How does the AOV class work?

Discussion in 'General breed discussions & FAQ' started by sweeterdeeter42, Apr 1, 2011.

  1. sweeterdeeter42

    sweeterdeeter42 Chillin' With My Peeps

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    How does the AOV class work at a show? What guidelines do they follow for this class? What do I need to know to enter my bird into this class? Thanks for any help.
     
  2. Cloverleaf Farm

    Cloverleaf Farm Bearded Birds are Best

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    It's not a seperate "class" it's how you list a variety that is not accepted by the APA. For example, lavender Ameraucanas have to be shown AOV because they aren't accepted yet. So, under "variety" on the entry form you would write "AOV - Lavender". They would compete against other AOV Ameraucanas, but cannot beat any accepted variety of Ameraucana for best of breed, etc. The best they can ever place is best variety. [​IMG]
     
  3. sweeterdeeter42

    sweeterdeeter42 Chillin' With My Peeps

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    Ok, so its not a separate class....good to know.
    How do they judge the AOV?
    Can any bird that meets the SOP in every way except for color be an AOV? For example, if I have a barred Turken that meet the SOP in every way but their color, can I show it and put AOV-Barred?
     
  4. chickendales

    chickendales Chillin' With My Peeps

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    yes
     
  5. Cloverleaf Farm

    Cloverleaf Farm Bearded Birds are Best

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    Quote:Yep. They judge the type of the bird, just like they would any other variety. [​IMG]
     
  6. chickendales

    chickendales Chillin' With My Peeps

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    seem like that all i raise and show now days is aov
     
  7. catwalk

    catwalk Chillin' With My Peeps

    May 19, 2009
    Add- on question: If the bird is a criss-crossed, mixed up color, like buff/blue splotched, would that also be AOV, or does it need to be an actual color that is recognized by some breeds, just not that one?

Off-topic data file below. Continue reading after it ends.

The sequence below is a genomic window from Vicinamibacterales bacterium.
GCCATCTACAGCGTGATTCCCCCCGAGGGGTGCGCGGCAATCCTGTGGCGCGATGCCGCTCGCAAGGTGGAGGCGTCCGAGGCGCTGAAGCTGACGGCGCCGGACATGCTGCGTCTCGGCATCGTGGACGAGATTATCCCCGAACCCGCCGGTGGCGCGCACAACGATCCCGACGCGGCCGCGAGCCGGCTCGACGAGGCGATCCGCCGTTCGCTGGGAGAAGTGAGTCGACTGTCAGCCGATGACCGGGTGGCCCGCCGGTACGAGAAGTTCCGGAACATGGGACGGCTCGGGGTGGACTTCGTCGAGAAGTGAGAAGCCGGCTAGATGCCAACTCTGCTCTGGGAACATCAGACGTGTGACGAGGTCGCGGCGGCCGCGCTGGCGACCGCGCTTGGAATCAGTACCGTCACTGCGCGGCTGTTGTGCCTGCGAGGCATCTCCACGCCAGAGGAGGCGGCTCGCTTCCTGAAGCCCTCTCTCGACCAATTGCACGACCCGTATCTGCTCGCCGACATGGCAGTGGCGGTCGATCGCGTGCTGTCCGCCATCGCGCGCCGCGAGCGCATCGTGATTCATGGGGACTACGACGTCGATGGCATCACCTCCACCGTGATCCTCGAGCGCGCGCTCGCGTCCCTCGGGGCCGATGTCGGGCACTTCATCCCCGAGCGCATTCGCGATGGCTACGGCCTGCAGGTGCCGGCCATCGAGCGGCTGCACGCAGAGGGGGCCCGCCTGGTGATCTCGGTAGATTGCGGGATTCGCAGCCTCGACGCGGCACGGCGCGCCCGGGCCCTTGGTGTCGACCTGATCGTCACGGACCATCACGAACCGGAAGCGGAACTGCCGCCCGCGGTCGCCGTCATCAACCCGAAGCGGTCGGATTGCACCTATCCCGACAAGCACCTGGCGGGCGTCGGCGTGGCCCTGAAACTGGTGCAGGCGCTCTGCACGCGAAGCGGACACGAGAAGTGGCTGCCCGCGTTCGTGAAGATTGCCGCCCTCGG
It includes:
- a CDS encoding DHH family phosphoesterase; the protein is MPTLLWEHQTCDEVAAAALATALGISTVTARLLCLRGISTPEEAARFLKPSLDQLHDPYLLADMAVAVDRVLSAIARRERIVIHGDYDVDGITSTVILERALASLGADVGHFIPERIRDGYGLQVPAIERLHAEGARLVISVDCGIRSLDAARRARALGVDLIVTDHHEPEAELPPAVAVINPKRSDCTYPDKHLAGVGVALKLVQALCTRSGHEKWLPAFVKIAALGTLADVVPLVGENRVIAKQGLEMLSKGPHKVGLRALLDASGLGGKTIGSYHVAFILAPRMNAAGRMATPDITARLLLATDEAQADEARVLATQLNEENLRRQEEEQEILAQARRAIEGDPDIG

8. Illia

    Illia Crazy for Colors

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    Quote:I would think, at least I prefer, that it be a recognizable color. If you can't properly name it, I don't think there's much point in showing it. If it was a cross of buff and black making some weird black/brown patterned bird, I would just simply wait until the next generations towards my goal before showing any birds. [​IMG]

    As for colors like, say, a yellow and blue bird, some people like to name them "Lemon Blue" just to associate to a recognized color, even though the bird isn't genetically a Lemon Blue. Take for example Crele. . . So many people call a colored, barred bird a Crele but honestly it has to be a Black Breasted Red w/barring to be crele.
     
  9. Cloverleaf Farm

    Cloverleaf Farm Bearded Birds are Best

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    Quote:It's best if it's an actual color that can be identified, or is being worked on for that breed. At the very least it should be recognized in SOME breed, or you'll get laughed right out of the show barn I'm afraid... [​IMG]
     
  10. NYREDS

    NYREDS Overrun With Chickens

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    There is no AOV class per se.
    As per APA show rules only breeds & varieties admitted to the APA Standard may compete for APA special prizes & awards. Non-recognized varieties RV& BV and non-recognised breeds may only compete for RB & BB. Th
    These non-recognized breeds or varieties can not compete for class or show champions.
    It is my understanding that these non-recognized varieties be an identifiable variety or one that is in development. An easy example is the Blue Laced Red Wyandotte. They would be entered a s a Blue laced Red Wyandotte not an AOV Wyandotte. There is no provision in the APA Show Rules for a bird to be entered as AOV. I have seen such entries, usually at fairs, where a hodge podge looking bird is entered as AOV something. I disqualify them since they aren't recognizable as a variety.
    Now I'm sure there will be those that disagree with this interpretation but I am writing this with the APA Show Rules in front of me so if someone sees a reference to AOV entries in those rules I will stand corrected.
     

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